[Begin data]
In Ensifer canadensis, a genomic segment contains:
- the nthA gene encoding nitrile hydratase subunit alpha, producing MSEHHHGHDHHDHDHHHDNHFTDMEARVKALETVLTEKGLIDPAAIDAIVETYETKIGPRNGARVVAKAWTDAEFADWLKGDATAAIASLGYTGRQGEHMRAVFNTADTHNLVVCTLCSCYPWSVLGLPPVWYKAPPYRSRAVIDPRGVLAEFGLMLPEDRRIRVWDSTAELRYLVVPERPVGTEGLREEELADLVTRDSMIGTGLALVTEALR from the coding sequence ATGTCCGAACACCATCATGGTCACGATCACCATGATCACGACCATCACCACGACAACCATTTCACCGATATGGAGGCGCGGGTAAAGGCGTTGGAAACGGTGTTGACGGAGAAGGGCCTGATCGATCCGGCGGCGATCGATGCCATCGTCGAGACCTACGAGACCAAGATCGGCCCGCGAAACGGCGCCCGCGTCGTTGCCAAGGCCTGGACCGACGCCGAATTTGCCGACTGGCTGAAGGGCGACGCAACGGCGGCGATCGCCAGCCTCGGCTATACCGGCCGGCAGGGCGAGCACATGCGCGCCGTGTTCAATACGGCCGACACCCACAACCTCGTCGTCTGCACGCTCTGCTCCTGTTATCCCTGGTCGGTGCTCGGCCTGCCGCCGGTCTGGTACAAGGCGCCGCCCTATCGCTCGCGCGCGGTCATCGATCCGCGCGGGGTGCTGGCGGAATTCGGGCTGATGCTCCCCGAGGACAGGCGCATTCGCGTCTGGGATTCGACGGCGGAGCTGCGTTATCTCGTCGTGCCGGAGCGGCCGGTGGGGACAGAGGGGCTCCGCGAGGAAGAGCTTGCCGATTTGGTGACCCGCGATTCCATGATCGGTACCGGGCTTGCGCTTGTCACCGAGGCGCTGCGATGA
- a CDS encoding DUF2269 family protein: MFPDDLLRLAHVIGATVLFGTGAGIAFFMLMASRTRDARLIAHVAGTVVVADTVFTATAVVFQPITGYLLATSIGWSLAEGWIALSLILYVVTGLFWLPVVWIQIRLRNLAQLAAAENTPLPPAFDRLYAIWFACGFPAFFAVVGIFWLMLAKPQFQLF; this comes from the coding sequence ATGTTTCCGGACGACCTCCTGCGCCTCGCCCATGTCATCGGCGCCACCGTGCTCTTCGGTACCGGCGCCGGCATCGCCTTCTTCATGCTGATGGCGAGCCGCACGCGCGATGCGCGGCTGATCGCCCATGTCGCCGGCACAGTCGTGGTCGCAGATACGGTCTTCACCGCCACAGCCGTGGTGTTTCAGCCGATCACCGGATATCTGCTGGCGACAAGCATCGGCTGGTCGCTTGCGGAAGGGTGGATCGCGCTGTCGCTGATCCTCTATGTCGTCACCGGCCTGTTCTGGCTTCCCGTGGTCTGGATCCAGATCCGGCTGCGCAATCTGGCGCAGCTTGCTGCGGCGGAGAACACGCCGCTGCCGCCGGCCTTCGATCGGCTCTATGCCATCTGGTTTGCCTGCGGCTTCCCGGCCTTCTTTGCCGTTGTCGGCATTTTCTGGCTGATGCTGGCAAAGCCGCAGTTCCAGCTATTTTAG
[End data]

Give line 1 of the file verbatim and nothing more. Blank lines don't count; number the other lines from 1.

In Ensifer canadensis, a genomic segment contains: